AP NEWS

Editorial: Wolf-Wagner debate was Trebek’s game

October 3, 2018

Moderator Alex Trebek, center, speaks during a gubernatorial debate between Democratic Gov. Tom Wolf, right, and Republican Scott Wagner in Hershey, Pa., Monday, Oct. 1, 2018. The debate is hosted by the Pennsylvania Chamber of Business and Industry. (AP Photo/Matt Rourke)

How do you lose a gubernatorial debate when you’re not running? Ask Alex Trebek.

When GOP nominee Scott Wagner faced off with Gov. Tom Wolf in Hershey on Monday, the lines were drawn, the sides were chosen and none of the answers were that surprising.

Wagner’s answers were true to his positions, and hewed close to his campaign talking points. The governor likewise continued his policy of sticking close to his record.

But the “Jeopardy!” host running the show did something that seldom happens in debates, which are more often moderated by journalists. He was politely (he is Canadian, after all) but bulldog-ishly opinionated.

After complimenting the two on their civility following their opening statements, Trebek popped out a $1,000 question in short order. He noted the ugliness of the campaign rhetoric so far and gave them a chance to get out.

“There has been a great deal of trash talking back and forth,” Trebek said. “Have you ever said anything negative about your opponent that you knew was not true?”

Both said no.

“You have to realize if we ... were to believe everything you say about each other, we’d have trouble voting for either one of you,” he said. “If you don’t raise the level of discourse, the people have to make a choice, and they don’t want to choose the lesser of two evils. ... After the election, they want to have respect for you.”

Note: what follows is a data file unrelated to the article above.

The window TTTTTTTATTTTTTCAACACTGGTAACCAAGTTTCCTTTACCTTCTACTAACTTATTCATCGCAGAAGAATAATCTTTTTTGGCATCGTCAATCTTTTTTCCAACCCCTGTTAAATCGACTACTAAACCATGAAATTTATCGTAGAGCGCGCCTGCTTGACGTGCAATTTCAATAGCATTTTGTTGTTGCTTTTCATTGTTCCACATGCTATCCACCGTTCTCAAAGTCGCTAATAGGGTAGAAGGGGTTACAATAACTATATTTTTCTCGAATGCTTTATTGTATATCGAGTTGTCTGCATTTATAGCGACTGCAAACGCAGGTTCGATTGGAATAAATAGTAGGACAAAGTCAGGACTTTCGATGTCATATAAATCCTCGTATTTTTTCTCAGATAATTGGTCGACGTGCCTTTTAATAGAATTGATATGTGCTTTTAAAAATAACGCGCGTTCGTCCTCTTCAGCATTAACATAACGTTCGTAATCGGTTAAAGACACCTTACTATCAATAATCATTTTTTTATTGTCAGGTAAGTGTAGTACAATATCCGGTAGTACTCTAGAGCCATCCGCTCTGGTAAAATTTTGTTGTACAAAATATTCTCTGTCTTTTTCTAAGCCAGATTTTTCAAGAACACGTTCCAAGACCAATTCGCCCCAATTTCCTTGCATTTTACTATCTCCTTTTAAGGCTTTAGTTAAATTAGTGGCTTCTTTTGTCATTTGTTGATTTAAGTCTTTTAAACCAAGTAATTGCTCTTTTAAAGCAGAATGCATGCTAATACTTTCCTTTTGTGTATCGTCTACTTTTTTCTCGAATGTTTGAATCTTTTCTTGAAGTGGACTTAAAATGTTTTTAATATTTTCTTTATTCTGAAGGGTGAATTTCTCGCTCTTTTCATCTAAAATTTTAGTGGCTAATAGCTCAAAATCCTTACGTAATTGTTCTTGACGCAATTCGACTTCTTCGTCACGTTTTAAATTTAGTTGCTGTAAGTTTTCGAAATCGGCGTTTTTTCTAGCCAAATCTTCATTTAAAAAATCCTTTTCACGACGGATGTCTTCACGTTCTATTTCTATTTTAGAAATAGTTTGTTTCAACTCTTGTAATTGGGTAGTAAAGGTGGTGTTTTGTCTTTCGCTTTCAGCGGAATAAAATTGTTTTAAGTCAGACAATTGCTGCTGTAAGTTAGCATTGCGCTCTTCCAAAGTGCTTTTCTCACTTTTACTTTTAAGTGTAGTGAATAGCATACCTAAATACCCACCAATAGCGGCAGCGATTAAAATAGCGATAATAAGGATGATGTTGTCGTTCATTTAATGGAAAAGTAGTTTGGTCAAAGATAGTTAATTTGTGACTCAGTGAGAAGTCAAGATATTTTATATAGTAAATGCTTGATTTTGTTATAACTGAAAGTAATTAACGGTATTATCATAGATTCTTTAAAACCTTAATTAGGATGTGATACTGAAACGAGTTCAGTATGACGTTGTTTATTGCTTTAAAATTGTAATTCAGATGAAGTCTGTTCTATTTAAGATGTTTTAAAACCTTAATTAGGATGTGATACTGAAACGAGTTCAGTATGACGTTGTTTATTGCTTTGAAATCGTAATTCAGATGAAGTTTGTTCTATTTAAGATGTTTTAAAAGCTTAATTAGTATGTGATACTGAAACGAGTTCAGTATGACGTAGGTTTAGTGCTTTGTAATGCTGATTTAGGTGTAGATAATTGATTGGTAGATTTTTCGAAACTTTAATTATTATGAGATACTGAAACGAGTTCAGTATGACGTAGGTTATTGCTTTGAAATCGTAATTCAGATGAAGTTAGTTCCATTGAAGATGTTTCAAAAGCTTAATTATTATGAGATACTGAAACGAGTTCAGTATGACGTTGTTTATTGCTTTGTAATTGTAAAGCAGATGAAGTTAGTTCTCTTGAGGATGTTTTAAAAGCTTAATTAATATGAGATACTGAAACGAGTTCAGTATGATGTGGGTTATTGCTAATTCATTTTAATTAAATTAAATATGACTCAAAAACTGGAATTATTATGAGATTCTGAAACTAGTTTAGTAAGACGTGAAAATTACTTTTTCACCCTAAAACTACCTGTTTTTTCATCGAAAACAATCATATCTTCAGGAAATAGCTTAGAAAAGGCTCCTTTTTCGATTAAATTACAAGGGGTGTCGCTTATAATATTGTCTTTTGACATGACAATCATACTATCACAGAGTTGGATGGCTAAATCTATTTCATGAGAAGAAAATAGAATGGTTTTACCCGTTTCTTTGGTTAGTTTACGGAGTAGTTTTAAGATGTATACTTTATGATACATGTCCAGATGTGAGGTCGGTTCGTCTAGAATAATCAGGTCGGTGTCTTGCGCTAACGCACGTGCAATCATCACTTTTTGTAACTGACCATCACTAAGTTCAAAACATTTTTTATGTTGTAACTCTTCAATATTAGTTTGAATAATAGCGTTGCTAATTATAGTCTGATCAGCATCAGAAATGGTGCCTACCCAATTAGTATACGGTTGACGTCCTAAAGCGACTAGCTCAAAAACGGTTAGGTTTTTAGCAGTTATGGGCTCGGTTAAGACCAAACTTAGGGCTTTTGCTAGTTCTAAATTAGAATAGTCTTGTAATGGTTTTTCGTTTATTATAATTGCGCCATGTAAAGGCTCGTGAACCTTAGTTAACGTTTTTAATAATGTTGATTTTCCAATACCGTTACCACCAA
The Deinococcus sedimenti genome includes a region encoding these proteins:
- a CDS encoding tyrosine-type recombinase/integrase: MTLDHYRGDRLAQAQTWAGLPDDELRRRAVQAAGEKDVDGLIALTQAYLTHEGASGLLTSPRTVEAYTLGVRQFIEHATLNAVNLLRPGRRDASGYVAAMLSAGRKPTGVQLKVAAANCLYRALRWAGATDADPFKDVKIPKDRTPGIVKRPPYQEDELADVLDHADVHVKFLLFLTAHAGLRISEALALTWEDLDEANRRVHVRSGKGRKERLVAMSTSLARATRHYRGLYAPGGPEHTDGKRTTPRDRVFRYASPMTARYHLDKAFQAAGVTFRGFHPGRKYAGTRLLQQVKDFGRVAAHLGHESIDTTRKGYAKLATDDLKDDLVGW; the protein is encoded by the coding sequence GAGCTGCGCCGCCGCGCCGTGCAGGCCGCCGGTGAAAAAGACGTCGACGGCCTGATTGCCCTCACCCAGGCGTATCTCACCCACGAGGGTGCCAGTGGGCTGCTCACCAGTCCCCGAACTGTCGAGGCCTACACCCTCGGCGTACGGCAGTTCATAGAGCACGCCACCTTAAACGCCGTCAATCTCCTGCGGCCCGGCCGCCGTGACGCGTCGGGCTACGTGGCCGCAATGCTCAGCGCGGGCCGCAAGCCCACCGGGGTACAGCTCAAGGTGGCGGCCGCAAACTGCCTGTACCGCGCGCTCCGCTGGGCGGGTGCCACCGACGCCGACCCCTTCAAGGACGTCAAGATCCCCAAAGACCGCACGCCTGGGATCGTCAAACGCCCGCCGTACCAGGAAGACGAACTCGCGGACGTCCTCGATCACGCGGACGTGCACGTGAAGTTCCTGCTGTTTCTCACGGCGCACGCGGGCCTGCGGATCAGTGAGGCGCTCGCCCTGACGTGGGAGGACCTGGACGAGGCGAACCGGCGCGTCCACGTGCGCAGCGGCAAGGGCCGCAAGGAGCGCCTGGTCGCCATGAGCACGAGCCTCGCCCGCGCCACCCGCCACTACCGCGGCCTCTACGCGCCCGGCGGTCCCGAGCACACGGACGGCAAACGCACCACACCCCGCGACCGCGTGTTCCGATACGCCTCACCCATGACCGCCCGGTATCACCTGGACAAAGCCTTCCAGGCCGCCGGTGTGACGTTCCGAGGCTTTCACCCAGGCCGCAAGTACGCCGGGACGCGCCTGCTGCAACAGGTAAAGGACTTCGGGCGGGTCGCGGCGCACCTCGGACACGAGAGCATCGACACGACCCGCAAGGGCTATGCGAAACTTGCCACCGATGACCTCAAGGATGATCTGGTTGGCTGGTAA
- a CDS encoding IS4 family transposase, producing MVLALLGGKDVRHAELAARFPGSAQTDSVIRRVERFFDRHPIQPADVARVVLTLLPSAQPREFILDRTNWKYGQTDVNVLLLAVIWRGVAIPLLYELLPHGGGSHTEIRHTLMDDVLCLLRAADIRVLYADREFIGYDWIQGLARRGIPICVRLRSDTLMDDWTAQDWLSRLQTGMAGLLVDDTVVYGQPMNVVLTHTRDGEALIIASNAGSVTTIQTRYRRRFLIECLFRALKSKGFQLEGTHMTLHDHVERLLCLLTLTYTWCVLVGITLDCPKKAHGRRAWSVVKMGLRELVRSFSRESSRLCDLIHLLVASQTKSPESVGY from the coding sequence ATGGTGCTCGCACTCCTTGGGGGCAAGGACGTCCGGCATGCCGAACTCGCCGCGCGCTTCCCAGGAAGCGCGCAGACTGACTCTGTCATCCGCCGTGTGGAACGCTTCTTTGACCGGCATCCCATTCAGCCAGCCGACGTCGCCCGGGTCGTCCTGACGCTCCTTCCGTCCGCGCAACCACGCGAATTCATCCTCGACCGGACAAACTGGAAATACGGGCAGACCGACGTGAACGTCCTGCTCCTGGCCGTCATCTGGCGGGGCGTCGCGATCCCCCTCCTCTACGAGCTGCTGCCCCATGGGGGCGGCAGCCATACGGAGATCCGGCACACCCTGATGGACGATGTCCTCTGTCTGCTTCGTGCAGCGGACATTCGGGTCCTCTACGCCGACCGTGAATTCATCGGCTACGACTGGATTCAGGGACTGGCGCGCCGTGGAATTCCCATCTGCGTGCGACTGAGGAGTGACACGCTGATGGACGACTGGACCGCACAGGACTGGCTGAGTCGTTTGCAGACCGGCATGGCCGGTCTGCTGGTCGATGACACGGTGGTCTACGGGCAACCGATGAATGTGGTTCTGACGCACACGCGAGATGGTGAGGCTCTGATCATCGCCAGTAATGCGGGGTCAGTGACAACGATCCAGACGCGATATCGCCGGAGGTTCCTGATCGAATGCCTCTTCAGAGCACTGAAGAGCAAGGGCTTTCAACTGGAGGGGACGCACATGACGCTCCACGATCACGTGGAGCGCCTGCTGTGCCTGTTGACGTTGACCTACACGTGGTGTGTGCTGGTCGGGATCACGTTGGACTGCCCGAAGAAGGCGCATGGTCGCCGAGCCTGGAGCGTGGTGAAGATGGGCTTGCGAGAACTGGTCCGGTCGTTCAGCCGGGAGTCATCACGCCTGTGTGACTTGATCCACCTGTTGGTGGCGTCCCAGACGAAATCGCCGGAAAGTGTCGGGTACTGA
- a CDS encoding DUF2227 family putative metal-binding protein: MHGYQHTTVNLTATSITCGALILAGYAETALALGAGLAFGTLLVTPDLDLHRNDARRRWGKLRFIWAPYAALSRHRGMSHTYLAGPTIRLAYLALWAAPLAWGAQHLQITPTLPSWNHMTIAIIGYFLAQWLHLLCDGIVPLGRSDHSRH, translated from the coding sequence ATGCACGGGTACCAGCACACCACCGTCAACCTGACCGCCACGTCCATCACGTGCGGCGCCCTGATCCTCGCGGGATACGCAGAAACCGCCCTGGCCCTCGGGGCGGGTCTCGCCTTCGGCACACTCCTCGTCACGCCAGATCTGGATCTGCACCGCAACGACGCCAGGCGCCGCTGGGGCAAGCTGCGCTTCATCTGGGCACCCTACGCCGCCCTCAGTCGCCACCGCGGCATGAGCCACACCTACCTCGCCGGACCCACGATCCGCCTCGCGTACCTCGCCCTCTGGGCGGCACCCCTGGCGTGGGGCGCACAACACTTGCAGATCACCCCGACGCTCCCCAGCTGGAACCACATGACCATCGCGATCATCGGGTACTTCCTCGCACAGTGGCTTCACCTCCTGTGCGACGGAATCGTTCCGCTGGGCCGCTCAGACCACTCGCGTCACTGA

He called Wagner on his proposal to do 67 debates, one in each Pennsylvania county, asking if that was serious or just an attempt to “stick it” to Wolf. He pushed Wolf on his campaign’s repeated statements that Wagner was the worst of Harrisburg, and how someone who had only been in the state senate for four years had racked up that kind of rank.

Trebek showed knowledge of Pennsylvania politics, state policy and recent history. He could have scored a Daily Double in categories like gerrymandering and capital punishment. The problem was, he wasn’t supposed to be playing the game.

At times, the debate seemed like it was between Wagner and Trebek more than Wagner and Wolf. In fact, some have been critical of Trebek’s performance, including the Washington Post, PennLive and the York Daily Record largely based on the amount of time he talked.

But Trebek said from the beginning he did not want a traditional debate but a conversation. People seem surprised that involved so much chat from the host. Apparently they don’t watch Trebek’s show.

Most critique, like that from the Reading Eagle, said Pennsylvanians didn’t get a look at the two candidates that they wanted and that it was “more entertainment than debate.”

Let’s be honest. This was the one and only debate. It ran on PCN and was competing against Monday Night Football. Even if Trebek never opened his mouth, how many voters were going to hear anything? There could only have been fewer viewers in Pennsylvania if the Steelers or Eagles were playing.

Trebek has been a television personality for 55 years. He has hosted “Jeopardy!” since 1984. The PA Chamber of Business and Industry should have known what they were getting. And maybe they did. Maybe more people are hearing about what happened -- or didn’t happen -- because of the attention Trebek’s hosting garnered.

The debate is not the campaign. It’s just a piece, like when Trebek talks to the contestants after the commercial break. The candidates still have time to focus on their issues before “Final Jeopardy” on Nov. 6.

AP RADIO
Update hourly